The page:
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Who pays for banking supervision? Principles and trends

Author

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  • Donato Masciandaro
  • Maria J. Nieto
  • Henriette Prast

Abstract

Purpose - This paper aims to analyse the economics of financing banking supervision and attempts to respond to two questions: What are the most common financing practices? Can the differences in current financing practices be explained by country-specific factors, using a path-dependence approach? Design/methodology/approach - The paper performs an empirical analysis that identifies the determinants of the financing structure of banks' prudential supervision using a sample of 90 banking supervisors (central banks and financial authorities). Findings - The paper concludes that supervisors in central banks are more likely to be publicly funded, while financial authorities are more likely to be funded via a levy on the regulated banks. The financing rule is also explained by the structure of the financial systems. Public funding is more likely in bank-oriented structures. Finally, the geographical factor is also significant: European bank supervisors are more oriented towards the private funding regime. Practical implications - In general, the paper does not find evidence of the role of the political factor, the size of the economy, the level of development and the legal tradition. Originality/value - The paper analyses the financial governance of banking supervision in a sample of 90 countries world-wide. The empirical analysis focuses on the financing rules and identifies factors that explain the differences between supervisory authorities.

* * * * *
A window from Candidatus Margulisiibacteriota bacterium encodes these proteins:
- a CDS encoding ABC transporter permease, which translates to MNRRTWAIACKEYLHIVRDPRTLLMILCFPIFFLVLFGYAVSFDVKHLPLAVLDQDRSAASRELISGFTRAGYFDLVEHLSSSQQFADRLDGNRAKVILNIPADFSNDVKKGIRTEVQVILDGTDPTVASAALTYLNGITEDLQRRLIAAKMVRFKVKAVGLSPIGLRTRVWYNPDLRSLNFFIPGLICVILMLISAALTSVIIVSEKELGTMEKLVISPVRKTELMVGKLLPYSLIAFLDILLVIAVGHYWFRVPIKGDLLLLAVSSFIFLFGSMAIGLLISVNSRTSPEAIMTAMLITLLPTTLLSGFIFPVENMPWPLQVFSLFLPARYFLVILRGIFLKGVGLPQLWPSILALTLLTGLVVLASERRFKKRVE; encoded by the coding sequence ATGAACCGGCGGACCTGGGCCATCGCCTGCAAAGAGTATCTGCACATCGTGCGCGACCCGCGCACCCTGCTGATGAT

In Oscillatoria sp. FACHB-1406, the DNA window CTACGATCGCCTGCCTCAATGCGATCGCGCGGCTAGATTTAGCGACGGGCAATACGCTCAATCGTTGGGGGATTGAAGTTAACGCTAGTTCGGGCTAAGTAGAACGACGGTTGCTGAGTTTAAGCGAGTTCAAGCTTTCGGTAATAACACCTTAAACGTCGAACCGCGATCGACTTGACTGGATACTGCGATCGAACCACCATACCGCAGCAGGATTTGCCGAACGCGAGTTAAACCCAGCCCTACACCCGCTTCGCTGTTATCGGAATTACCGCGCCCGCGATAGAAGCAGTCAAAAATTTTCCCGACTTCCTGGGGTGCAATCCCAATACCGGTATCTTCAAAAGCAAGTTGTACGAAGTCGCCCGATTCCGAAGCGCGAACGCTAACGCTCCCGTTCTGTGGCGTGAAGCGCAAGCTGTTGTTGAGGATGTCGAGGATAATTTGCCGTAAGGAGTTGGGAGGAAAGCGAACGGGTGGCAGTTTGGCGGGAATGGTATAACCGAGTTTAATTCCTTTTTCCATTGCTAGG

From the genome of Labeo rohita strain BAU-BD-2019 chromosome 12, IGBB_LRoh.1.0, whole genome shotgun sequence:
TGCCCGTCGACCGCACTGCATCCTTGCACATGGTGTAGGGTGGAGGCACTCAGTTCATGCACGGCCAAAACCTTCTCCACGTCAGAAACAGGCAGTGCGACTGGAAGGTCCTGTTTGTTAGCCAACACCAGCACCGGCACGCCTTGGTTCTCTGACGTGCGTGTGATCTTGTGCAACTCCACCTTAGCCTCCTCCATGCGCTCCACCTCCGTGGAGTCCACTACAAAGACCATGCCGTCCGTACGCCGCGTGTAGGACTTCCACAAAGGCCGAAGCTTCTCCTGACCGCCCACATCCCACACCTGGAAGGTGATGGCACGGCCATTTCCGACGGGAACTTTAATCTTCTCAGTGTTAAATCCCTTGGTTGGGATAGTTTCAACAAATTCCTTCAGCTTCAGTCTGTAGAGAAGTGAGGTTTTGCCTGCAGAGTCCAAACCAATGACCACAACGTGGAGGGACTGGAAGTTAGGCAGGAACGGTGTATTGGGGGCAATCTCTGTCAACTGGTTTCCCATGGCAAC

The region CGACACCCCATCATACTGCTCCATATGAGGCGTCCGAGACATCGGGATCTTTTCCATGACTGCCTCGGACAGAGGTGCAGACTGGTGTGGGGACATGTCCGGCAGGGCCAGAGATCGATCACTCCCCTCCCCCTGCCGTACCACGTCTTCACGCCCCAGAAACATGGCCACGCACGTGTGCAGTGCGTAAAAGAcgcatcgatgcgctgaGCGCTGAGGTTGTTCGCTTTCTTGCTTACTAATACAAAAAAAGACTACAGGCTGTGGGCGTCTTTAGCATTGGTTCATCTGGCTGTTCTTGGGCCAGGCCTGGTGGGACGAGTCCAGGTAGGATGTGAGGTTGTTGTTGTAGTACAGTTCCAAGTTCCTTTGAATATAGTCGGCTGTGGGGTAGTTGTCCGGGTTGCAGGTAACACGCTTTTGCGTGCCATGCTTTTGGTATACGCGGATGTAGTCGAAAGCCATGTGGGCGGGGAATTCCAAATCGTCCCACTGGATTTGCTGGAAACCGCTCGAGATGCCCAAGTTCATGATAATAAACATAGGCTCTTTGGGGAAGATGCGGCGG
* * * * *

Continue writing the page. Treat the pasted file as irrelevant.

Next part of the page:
Suggested Citation

  • Donato Masciandaro & Maria J. Nieto & Henriette Prast, 2007. "Who pays for banking supervision? Principles and trends," Journal of Financial Regulation and Compliance, Emerald Group Publishing, vol. 15(3), pages 303-326, July.
  • Handle: RePEc:eme:jfrcpp:v:15:y:2007:i:3:p:303-326
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    References listed on IDEAS

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    Citations

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    Cited by:

    1. Masciandaro, Donato & Nieto, Maria J. & Quintyn, Marc, 2011. "Exploring governance of the new European Banking AuthorityâA case for harmonization?," Journal of Financial Stability, Elsevier, pages 204-214.
    2. Florian Buck & Eva Schliephake, 2012. "The Regulator's Trade-off: Bank Supervision vs. Minimum Capital," CESifo Working Paper Series 3923, CESifo Group Munich.
    3. Buck, Florian & Schliephake, Eva, 2012. "Political Economy of Banking Regulation," Annual Conference 2012 (Goettingen): New Approaches and Challenges for the Labor Market of the 21st Century 62018, Verein für Socialpolitik / German Economic Association.
    4. Richard Brophy, 2012. "Development of insurance regulation in Ireland," Journal of Financial Regulation and Compliance, Emerald Group Publishing, vol. 20(3), pages 248-263, July.
    5. Donato Masciandaro & Maria J. Nieto & Marc Quintyn, 2011. "Will They Sing the Same Tune? Measuring Convergence in the New European System of Financial Supervisors," Chapters,in: Handbook of Central Banking, Financial Regulation and Supervision, chapter 17 Edward Elgar Publishing.
    6. Buck, Florian & Schliephake, Eva, 2013. "The regulator’s trade-off: Bank supervision vs. minimum capital," Journal of Banking & Finance, Elsevier, vol. 37(11), pages 4584-4598.

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    Keywords

    Banking; Financial management; Governance;

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